Practice What Your Patient Is Thinking

How to talk to someone with an “untreatable” lifelong condition

BMJ 2015; 351 doi: https://doi.org/10.1136/bmj.h5037 (Published 04 November 2015) Cite this as: BMJ 2015;351:h5037

Re: How to talk to someone with an “untreatable” lifelong condition

Many chronic conditions are deeply affected by the patient’s psychological health. An example would be irritable bowel syndrome (IBS). It is seen in 10-20% of the adult population and it’s clinical features and course can be unexpected. Along with this there is no definitive cure[1]. This disease has been shown to have a marked psychosomatic component, it’s pain component being linked to depression and catastrophising [2]. For conditions like this the empathy and acknowledgement provided by the doctor is vital to ensure a more positive coping strategy in the patient, and therefore potentially a less symptomatic individual. In a study in Stockholme in 2010[1] regarding the consultation experiences of IBS sufferers, it was found that the most important features of a positive consultation were “openness” and “acknowledgement” of the change to that patient’s world. This echoes the sentiments of the article.

It can be difficult for a doctor who has never personally experienced chronic, uncurable illness to understand the mental process that these patients and their families go through. Phenomenological theory of health and illness describes ill health as a state of “unhomelikeness”[1], estranged from the way the patient used to feel in their body. In a condition with no cure this essentially manifests itself as an alienation from self and a state of loss from what the patient knew as their normal life. The study emphasised that being acknowledged as a unique individual with unique problems and a unique life experience can be a highly supportive notion to these patients.[1]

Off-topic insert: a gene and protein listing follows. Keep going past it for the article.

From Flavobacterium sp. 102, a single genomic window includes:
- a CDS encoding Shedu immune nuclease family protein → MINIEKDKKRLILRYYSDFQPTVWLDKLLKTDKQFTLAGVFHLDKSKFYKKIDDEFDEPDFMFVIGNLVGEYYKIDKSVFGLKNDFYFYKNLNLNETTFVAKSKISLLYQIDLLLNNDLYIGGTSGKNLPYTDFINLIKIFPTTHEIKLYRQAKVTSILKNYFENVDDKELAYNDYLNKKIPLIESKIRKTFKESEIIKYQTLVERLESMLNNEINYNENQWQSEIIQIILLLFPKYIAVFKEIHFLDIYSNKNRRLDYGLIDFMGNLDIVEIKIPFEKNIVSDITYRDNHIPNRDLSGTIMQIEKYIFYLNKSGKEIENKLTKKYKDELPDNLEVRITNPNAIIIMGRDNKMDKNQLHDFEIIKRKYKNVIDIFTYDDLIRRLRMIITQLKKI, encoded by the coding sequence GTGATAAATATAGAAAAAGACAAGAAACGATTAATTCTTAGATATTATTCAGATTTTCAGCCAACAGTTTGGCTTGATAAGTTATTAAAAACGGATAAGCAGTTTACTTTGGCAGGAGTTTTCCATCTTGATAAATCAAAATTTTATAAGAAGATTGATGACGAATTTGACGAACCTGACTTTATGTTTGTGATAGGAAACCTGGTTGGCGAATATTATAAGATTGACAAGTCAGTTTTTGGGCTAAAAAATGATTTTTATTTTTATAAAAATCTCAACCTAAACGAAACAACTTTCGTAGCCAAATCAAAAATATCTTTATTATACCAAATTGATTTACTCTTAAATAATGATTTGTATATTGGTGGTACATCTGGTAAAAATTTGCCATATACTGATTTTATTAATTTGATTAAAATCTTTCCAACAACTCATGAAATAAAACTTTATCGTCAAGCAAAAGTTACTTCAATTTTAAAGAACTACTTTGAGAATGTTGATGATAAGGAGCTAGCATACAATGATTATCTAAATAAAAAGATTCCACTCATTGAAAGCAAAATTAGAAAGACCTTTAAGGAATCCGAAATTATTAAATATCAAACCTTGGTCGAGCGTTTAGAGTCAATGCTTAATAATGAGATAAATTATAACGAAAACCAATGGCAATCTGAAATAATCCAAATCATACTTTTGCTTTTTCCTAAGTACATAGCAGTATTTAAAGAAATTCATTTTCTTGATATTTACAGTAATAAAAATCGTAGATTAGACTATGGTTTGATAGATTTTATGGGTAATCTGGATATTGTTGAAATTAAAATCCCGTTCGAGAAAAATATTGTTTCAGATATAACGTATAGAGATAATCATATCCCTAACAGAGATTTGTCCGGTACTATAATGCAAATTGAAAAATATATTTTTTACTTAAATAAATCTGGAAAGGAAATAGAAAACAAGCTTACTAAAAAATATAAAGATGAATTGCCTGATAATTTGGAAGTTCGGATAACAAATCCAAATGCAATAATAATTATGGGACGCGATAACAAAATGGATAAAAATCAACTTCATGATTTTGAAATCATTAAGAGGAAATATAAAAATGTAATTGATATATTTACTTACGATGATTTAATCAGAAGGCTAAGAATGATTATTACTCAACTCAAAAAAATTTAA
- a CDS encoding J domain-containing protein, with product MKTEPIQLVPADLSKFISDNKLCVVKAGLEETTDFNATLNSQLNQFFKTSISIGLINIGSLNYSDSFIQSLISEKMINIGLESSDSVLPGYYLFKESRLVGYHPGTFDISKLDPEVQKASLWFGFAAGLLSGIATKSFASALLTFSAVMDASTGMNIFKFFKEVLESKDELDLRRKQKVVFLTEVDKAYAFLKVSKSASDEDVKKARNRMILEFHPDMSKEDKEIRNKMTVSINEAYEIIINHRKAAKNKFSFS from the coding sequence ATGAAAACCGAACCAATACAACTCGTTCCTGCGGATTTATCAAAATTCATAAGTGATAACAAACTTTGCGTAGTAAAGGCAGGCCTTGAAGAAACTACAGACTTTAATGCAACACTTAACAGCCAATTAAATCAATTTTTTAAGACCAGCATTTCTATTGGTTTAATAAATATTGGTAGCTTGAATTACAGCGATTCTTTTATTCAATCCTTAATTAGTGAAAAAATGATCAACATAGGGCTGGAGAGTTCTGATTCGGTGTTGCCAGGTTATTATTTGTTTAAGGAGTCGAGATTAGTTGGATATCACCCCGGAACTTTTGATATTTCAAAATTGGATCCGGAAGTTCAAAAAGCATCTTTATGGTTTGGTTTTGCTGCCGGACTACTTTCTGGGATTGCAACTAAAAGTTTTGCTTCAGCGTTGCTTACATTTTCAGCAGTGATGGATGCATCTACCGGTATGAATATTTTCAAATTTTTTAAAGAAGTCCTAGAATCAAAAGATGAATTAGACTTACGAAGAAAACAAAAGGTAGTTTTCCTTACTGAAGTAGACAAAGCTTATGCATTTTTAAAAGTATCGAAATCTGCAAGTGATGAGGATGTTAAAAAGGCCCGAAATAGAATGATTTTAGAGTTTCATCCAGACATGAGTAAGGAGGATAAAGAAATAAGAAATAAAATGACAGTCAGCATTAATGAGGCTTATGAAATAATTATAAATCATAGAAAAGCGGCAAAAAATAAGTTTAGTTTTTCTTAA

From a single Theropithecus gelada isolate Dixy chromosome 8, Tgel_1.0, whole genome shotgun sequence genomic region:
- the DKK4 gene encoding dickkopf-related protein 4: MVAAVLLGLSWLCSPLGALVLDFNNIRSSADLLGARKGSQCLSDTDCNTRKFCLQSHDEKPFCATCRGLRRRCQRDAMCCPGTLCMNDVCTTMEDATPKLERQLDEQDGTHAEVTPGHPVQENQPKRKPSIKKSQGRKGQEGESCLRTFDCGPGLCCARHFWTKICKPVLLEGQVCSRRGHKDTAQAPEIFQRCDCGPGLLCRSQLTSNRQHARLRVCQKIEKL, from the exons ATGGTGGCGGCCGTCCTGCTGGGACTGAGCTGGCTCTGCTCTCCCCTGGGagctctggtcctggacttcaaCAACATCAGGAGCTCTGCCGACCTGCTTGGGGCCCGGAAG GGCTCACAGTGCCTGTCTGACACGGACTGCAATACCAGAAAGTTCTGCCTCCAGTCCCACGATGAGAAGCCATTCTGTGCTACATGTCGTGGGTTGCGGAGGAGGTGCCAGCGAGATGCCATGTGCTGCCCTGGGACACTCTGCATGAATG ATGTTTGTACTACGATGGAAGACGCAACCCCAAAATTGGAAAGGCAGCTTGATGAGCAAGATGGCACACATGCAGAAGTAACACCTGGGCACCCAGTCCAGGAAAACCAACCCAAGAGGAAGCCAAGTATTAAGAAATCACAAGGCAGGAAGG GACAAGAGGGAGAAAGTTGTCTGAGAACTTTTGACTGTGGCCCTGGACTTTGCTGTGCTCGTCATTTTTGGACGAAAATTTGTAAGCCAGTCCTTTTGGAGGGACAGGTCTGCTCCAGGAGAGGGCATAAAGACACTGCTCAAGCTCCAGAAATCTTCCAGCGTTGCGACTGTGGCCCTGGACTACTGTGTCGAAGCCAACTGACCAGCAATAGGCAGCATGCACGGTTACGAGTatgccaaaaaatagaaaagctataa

It has also been shown that in chronic pain, acceptance of the condition and the idea that the pain may not improve can help both patients' mental wellbeing and even the patients' mental control of the pain.[3] All of these things are heavily influenced by patients' encounters with clinicians, and suggest positive clinical experiences are not only essential for patient’s mental wellbeing, but also may improve their symptoms in some cases. It is important always for doctors to remember that medicine is more than just pharmacology or surgery, that simply their support can make a world of difference to their patients.

[1] Håkanson C, Sahlberg-Blom E, Ternestedt BM. Being in the patient position: experiences of health care among people with irritable bowel syndrome. Qual Health Res. 2010;20(8):1116-27. doi: 10.1177/1049732310369914.
[2] Lackner JM, Quigley BM, Blanchard EB. Depression and abdominal pain in IBS patients: the mediating role of catastrophizing. Psychosom Med. 2004;66(3):435-41.
[3] Viane I, Crombez G, Eccleston C, et al. Acceptance of pain is an independent predictor of mental well-being in patients with chronic pain: empirical evidence and reappraisal. Pain. 2003;106(1-2):65-72.

Competing interests: No competing interests

14 November 2015
Daisy EA Walters
Medical student
Apartment 27 Mercury Buildings, 15 Aytoun St, Manchester, M1 3BL